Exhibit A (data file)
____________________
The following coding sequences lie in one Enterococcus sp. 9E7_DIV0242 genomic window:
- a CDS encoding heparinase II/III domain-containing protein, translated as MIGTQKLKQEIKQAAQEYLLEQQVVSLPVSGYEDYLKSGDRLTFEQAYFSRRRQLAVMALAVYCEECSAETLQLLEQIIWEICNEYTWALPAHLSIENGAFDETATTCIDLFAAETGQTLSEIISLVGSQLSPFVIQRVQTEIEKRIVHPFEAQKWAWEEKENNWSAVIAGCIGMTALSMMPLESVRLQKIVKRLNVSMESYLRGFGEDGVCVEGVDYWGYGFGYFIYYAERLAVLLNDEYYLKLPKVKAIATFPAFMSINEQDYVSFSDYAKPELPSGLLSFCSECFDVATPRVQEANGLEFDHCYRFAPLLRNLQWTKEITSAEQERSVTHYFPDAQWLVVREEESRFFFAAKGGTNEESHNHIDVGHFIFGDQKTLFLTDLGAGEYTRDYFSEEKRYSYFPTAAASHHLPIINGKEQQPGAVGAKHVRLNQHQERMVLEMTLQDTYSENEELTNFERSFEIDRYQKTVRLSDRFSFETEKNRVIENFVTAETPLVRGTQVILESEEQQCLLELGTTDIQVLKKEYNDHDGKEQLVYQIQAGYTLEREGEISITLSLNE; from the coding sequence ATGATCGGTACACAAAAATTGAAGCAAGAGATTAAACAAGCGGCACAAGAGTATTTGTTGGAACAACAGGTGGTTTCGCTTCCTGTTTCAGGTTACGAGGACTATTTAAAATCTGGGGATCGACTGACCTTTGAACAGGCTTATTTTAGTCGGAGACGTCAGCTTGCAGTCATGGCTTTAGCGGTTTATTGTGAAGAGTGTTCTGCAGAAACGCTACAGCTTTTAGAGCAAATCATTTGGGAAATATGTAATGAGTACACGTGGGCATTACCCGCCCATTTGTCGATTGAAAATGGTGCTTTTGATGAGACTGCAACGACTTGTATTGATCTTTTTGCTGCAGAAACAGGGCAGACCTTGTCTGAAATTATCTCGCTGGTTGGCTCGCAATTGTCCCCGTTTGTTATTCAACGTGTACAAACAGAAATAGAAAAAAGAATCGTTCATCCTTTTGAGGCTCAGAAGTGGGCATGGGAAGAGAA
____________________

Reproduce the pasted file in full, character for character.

The following coding sequences lie in one Enterococcus sp. 9E7_DIV0242 genomic window:
- a CDS encoding heparinase II/III domain-containing protein, translated as MIGTQKLKQEIKQAAQEYLLEQQVVSLPVSGYEDYLKSGDRLTFEQAYFSRRRQLAVMALAVYCEECSAETLQLLEQIIWEICNEYTWALPAHLSIENGAFDETATTCIDLFAAETGQTLSEIISLVGSQLSPFVIQRVQTEIEKRIVHPFEAQKWAWEEKENNWSAVIAGCIGMTALSMMPLESVRLQKIVKRLNVSMESYLRGFGEDGVCVEGVDYWGYGFGYFIYYAERLAVLLNDEYYLKLPKVKAIATFPAFMSINEQDYVSFSDYAKPELPSGLLSFCSECFDVATPRVQEANGLEFDHCYRFAPLLRNLQWTKEITSAEQERSVTHYFPDAQWLVVREEESRFFFAAKGGTNEESHNHIDVGHFIFGDQKTLFLTDLGAGEYTRDYFSEEKRYSYFPTAAASHHLPIINGKEQQPGAVGAKHVRLNQHQERMVLEMTLQDTYSENEELTNFERSFEIDRYQKTVRLSDRFSFETEKNRVIENFVTAETPLVRGTQVILESEEQQCLLELGTTDIQVLKKEYNDHDGKEQLVYQIQAGYTLEREGEISITLSLNE; from the coding sequence ATGATCGGTACACAAAAATTGAAGCAAGAGATTAAACAAGCGGCACAAGAGTATTTGTTGGAACAACAGGTGGTTTCGCTTCCTGTTTCAGGTTACGAGGACTATTTAAAATCTGGGGATCGACTGACCTTTGAACAGGCTTATTTTAGTCGGAGACGTCAGCTTGCAGTCATGGCTTTAGCGGTTTATTGTGAAGAGTGTTCTGCAGAAACGCTACAGCTTTTAGAGCAAATCATTTGGGAAATATGTAATGAGTACACGTGGGCATTACCCGCCCATTTGTCGATTGAAAATGGTGCTTTTGATGAGACTGCAACGACTTGTATTGATCTTTTTGCTGCAGAAACAGGGCAGACCTTGTCTGAAATTATCTCGCTGGTTGGCTCGCAATTGTCCCCGTTTGTTATTCAACGTGTACAAACAGAAATAGAAAAAAGAATCGTTCATCCTTTTGAGGCTCAGAAGTGGGCATGGGAAGAGAA